Electronic cigarettes have been classified by the Food and Drug Administration as a tobacco product, keeping them from harsher regulation as drug delivery devices. The devices give people the sensation of smoking by a nicotine and flavor infused vapor that users inhale like an actual cigarette. Critics believe they are technological wolves in sheep’s clothing.
Drug delivery device status would have meant certain doom
A federal court has just issued a ruling concerning electronic cigarettes, also referred as e-cigarettes, e-cigs or vapor cigarettes. An appeals court, according to Bloomberg, ruled that the Food and Drug Administration does have the authority to regulate electronic cigarettes as tobacco products. However, the FDA was seeking to be able to regulate them as drug delivery devices, which the Court of Appeals has quashed for the moment. The FDA does not plan to appeal the ruling, at least for the time being. What incensed the FDA was claims made by some electronic cigarette companies that their products were effective smoking cessation aids, and regulation as such would have kept them off the market for years while extensive testing was done. The devices are used by some as a nicotine replacement therapy.
Ruling benefits manufacturers
The ruling by the Court of Appeals benefits the manufacturers of electronic cigarettes more than those who would have them regulated. Manufacturers would have otherwise had to have kept their products off the market for years while the FDA evaluated claims that e-cigarettes can help people quit smoking cigarettes. The FDA can issue a warning that electronic cigarettes are not proven to help people quit smoking, according to the Los Angeles Times, but since they are primarily marketed as an alternative to smoking rather than a surefire way to quit, they have been classified as a tobacco product. The nicotine contained in the liquid that is vaporized is derived from tobacco. The Tobacco Vapor Electronic Cigarette Association, a trade organization of e-cig manufacturers, has always wanted it that way, according to Reuters.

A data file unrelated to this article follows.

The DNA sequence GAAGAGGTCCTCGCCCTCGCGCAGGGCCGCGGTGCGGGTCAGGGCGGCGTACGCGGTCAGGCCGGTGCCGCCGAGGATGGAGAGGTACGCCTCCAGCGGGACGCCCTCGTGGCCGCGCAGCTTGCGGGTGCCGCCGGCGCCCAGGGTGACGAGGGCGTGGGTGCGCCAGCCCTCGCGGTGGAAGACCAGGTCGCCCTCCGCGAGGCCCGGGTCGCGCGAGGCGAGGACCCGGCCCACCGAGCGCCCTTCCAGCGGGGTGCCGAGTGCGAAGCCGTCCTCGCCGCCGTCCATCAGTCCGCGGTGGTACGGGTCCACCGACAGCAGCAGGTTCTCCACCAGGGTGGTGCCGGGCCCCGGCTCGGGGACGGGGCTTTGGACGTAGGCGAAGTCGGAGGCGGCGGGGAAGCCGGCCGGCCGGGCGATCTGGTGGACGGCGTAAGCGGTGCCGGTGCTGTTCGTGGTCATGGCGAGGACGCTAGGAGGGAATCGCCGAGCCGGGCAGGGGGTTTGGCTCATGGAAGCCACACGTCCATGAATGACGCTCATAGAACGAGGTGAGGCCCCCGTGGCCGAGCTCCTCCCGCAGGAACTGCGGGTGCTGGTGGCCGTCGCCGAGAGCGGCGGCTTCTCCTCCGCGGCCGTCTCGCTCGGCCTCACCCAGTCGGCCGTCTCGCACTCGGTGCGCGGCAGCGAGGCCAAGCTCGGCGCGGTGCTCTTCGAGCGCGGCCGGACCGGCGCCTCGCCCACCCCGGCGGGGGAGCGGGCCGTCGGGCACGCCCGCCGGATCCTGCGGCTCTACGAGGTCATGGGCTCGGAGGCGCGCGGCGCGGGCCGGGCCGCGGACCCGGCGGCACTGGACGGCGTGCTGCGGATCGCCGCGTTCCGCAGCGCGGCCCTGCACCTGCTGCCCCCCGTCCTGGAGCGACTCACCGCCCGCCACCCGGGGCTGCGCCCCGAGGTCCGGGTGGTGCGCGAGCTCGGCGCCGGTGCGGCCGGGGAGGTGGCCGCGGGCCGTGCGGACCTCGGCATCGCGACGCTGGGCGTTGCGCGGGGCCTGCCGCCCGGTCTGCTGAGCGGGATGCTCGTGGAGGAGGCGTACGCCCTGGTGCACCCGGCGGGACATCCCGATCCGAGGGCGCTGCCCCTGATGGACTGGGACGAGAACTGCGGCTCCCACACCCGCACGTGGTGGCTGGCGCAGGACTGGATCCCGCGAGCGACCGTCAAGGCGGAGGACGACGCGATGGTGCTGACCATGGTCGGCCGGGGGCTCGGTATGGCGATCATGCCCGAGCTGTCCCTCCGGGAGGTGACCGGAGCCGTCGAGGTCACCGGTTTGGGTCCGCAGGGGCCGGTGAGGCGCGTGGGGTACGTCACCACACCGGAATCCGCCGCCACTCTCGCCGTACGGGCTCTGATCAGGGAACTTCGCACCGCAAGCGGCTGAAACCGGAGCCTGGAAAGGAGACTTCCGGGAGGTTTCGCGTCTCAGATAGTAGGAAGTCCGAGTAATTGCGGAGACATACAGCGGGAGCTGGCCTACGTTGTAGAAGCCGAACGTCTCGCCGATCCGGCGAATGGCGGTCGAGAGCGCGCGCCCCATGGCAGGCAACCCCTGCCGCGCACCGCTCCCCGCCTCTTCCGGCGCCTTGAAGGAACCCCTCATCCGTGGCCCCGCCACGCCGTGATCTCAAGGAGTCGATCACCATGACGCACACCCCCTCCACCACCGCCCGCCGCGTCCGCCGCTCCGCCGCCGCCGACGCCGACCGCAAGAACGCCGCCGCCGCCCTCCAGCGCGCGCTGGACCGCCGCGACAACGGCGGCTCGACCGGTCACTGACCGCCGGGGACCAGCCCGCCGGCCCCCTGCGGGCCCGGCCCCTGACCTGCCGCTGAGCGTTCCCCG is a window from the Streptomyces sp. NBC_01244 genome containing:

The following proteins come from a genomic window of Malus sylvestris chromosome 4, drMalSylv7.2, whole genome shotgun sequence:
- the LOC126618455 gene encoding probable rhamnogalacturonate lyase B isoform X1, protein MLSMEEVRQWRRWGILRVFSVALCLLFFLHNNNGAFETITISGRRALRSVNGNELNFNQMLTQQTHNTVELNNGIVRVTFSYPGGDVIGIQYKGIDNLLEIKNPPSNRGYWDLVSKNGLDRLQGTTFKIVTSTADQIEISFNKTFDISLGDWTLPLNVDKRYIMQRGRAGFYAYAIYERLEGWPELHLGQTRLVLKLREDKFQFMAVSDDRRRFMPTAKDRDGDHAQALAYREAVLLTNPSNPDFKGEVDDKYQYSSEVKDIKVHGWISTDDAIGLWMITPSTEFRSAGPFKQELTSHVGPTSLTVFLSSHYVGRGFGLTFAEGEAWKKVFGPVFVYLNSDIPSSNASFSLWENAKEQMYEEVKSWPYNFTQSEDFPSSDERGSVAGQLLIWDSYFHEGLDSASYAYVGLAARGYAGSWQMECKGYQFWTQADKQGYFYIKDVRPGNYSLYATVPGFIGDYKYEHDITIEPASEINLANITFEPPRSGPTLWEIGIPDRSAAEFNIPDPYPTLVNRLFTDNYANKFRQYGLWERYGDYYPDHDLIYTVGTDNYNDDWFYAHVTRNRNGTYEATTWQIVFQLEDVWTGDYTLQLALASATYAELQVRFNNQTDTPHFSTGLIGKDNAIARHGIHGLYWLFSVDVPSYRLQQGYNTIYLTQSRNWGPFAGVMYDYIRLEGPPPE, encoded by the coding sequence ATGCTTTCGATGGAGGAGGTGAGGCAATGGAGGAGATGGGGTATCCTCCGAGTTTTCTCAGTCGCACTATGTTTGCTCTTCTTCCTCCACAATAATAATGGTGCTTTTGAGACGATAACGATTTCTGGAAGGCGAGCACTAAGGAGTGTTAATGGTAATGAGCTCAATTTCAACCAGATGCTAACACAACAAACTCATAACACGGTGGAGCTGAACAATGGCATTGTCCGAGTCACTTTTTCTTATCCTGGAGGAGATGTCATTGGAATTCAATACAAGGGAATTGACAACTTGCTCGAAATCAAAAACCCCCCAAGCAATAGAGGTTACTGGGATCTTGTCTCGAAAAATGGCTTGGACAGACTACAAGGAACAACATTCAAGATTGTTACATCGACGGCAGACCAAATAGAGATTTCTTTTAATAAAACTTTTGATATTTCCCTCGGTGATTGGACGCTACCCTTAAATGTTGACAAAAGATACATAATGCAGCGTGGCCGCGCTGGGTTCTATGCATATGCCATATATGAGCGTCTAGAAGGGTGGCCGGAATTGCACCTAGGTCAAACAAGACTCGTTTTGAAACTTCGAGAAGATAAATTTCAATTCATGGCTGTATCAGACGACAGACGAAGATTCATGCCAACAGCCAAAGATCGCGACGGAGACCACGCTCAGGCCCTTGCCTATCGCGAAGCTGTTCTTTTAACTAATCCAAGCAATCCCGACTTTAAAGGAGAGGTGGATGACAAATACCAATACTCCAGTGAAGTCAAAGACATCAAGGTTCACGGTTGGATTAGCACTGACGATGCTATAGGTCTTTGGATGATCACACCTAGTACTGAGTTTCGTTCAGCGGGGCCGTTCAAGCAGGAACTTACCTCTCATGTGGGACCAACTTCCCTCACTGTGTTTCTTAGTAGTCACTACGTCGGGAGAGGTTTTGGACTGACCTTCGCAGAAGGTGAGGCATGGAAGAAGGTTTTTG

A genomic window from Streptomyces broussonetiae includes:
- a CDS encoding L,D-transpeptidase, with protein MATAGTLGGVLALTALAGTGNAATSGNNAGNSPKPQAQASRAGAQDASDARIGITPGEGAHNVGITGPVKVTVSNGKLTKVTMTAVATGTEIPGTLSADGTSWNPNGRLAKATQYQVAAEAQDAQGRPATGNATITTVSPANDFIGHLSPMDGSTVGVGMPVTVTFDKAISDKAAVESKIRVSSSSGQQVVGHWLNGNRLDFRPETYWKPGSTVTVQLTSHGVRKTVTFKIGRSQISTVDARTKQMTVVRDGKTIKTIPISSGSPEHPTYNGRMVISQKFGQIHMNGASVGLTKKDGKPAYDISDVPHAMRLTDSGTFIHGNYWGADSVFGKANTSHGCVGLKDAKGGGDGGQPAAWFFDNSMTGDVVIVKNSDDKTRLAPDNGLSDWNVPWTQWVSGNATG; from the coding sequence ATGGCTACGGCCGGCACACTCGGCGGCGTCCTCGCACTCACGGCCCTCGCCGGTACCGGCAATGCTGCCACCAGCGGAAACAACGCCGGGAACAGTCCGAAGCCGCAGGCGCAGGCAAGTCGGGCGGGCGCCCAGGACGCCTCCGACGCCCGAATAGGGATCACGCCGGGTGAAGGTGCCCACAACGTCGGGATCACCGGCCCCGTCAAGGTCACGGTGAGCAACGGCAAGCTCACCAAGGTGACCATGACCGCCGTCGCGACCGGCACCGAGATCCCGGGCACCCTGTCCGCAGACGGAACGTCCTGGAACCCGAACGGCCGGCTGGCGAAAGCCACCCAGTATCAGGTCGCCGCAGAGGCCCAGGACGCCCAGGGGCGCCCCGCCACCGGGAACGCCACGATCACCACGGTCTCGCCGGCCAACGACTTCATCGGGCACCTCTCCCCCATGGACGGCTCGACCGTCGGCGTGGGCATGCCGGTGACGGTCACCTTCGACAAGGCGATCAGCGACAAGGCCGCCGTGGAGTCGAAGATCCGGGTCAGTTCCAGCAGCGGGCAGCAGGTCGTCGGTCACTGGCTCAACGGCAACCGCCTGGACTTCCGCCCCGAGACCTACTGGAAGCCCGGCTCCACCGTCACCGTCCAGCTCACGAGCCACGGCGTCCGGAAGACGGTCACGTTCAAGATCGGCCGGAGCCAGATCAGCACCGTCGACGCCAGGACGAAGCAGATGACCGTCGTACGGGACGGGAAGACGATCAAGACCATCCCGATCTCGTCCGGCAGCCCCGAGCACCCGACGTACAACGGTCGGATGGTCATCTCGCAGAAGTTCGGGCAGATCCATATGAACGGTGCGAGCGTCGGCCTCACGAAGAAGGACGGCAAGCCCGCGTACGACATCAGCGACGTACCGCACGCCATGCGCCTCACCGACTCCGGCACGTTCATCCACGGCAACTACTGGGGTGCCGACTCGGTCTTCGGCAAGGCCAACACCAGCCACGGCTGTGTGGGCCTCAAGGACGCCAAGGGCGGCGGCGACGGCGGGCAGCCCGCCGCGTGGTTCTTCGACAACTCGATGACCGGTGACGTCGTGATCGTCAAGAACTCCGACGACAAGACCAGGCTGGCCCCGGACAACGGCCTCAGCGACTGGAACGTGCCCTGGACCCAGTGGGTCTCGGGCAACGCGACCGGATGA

Electronic cigarettes have not been proven conclusively to be effective in helping people quit smoking, but there have not been extensive rigorous studies as the product has not existed for a decade yet. According to Wikipedia, the American Association of Public Health Physicians have supported the proposition that electronic cigarettes are safer than actual cigarettes, and a study was released in 2010 by the Boston University School of Public Health asserted that e-cigs are safer than regular cigarettes and could aid in helping smokers quit smoking actual cigarettes. However, other studies have found trace amounts of carcinogens at varying levels of concentration. The American Pulmonary Association and American Heart Association have both called for a ban, but among the most common scientific conclusions is that not enough is known yet.
Los Angeles Times: http://www.latimes.com/health/boostershots/la-heb-electronic-cigarettes-20110425,0,1387834.story
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